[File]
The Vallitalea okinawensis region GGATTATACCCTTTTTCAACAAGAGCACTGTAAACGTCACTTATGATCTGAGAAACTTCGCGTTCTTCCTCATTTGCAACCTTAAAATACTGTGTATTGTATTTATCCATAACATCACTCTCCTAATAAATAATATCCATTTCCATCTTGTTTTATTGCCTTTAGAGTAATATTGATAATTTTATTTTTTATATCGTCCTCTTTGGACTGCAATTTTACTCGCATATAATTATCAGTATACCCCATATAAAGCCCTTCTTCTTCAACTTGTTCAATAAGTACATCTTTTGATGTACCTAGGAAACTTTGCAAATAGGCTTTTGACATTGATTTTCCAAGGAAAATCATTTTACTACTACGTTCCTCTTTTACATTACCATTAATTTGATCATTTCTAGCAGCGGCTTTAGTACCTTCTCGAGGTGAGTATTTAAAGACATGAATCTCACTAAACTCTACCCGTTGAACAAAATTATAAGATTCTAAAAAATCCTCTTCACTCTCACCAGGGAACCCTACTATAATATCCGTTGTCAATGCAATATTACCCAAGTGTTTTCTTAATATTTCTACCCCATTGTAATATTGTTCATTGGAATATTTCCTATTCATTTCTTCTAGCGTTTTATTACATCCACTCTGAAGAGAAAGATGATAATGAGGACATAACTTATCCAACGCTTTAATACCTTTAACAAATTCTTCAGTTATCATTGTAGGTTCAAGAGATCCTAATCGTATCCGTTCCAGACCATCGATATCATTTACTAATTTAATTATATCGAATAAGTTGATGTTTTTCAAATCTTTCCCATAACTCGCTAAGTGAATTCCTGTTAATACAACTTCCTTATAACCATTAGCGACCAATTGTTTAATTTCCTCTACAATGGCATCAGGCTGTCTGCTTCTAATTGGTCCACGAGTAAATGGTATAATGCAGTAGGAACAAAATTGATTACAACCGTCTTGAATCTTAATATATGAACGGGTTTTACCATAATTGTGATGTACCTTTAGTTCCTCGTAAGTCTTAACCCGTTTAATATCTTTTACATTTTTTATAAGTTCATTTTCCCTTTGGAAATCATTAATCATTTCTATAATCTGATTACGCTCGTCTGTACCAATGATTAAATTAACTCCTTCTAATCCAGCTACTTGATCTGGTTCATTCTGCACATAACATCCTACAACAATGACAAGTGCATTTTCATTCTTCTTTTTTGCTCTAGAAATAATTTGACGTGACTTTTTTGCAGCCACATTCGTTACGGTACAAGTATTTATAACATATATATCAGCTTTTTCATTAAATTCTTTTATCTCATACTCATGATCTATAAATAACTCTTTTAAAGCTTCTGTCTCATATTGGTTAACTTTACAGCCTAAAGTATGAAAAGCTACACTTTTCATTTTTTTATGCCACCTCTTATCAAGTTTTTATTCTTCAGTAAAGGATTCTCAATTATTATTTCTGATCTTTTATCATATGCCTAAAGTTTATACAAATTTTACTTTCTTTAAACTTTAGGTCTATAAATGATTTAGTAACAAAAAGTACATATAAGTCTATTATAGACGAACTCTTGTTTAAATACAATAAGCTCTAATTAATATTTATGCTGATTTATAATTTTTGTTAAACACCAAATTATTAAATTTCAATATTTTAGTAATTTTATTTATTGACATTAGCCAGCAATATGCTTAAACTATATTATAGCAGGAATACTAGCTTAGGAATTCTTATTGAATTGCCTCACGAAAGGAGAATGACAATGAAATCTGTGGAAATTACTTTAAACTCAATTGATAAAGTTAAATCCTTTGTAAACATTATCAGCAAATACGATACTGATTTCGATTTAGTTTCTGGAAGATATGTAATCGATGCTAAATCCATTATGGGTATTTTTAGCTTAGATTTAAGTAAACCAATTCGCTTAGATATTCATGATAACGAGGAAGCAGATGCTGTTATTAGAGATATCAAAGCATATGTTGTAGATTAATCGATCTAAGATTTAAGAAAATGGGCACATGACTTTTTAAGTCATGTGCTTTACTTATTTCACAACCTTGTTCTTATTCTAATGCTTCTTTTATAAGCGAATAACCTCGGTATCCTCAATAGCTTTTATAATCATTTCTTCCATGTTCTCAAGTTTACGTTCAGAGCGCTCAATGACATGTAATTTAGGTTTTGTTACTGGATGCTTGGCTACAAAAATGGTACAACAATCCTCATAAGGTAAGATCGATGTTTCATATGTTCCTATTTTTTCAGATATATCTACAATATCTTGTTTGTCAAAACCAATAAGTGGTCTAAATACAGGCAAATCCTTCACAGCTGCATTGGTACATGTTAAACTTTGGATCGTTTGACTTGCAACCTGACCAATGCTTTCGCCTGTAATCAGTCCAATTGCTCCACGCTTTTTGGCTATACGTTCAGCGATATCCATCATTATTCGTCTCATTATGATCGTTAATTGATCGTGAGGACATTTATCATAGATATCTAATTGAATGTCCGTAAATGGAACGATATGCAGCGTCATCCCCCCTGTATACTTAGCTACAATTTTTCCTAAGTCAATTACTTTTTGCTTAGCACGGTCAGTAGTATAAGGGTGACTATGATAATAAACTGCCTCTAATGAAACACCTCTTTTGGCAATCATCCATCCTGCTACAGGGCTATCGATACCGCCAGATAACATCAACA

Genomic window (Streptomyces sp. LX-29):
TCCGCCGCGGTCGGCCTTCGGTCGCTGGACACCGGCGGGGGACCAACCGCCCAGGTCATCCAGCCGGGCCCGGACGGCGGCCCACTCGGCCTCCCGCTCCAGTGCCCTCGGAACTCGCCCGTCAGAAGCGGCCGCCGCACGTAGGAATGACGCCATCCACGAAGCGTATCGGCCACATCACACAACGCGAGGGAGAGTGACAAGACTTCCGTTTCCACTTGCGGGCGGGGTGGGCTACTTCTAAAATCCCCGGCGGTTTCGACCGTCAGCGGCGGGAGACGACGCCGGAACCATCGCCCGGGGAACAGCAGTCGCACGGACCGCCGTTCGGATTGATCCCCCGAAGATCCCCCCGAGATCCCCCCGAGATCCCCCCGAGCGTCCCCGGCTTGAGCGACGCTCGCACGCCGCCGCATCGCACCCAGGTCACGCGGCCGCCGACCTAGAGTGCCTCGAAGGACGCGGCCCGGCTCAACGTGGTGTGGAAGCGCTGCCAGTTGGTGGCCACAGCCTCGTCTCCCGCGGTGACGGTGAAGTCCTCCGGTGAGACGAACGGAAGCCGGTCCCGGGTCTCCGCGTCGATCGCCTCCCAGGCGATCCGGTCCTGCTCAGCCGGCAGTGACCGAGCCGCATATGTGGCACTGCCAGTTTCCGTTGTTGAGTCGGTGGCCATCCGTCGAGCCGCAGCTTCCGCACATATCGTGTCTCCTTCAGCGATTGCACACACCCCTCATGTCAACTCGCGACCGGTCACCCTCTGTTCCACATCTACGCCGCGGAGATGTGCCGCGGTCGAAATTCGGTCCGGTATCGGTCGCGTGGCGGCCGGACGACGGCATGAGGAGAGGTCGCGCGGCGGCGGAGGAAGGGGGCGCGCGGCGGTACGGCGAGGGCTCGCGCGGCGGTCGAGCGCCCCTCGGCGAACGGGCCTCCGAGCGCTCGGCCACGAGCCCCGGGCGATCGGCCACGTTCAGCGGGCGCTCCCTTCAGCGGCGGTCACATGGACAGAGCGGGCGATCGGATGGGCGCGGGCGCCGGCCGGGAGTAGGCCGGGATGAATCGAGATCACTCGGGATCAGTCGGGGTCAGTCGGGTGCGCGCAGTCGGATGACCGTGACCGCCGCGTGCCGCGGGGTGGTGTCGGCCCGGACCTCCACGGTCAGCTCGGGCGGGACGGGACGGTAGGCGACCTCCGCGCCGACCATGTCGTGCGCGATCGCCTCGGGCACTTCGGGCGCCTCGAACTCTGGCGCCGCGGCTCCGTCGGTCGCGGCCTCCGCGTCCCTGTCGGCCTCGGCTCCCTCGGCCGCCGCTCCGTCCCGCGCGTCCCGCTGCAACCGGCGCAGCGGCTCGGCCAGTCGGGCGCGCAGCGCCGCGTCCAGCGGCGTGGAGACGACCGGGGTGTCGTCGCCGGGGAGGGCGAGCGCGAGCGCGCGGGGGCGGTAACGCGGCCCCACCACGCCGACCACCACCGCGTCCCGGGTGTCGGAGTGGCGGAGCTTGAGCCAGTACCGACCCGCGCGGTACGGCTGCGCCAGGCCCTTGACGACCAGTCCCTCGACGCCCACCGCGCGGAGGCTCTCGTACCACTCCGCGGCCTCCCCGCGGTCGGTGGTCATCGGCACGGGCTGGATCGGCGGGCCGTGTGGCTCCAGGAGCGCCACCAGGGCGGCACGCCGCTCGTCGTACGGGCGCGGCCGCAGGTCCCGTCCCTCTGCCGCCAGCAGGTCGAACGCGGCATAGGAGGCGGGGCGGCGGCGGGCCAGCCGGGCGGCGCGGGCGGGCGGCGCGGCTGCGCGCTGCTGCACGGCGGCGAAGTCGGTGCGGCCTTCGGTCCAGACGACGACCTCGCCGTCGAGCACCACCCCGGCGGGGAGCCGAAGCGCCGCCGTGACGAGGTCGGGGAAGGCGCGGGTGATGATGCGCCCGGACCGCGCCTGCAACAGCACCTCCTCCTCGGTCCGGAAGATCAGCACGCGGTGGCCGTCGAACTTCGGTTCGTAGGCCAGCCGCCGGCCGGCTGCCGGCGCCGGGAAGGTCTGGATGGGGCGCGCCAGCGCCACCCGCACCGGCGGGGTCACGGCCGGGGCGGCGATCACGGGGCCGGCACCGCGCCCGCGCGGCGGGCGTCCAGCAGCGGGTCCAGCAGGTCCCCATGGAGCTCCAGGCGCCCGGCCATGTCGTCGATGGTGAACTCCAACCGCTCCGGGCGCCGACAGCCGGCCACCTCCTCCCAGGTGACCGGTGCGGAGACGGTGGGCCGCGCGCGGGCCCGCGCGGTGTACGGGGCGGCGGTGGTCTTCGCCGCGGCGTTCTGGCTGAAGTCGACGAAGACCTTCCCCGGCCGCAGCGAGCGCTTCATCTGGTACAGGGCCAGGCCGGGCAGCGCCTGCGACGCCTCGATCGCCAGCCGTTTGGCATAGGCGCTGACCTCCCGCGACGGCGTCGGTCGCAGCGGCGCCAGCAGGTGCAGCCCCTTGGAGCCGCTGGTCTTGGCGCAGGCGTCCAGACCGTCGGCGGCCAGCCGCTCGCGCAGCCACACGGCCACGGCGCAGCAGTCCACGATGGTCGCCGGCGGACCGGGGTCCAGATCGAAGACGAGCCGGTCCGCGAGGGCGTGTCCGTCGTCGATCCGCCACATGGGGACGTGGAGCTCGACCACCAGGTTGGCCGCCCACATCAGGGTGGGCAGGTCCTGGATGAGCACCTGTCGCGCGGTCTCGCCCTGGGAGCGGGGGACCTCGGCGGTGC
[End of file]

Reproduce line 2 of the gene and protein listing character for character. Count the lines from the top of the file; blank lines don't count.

Genomic window (Streptomyces sp. LX-29):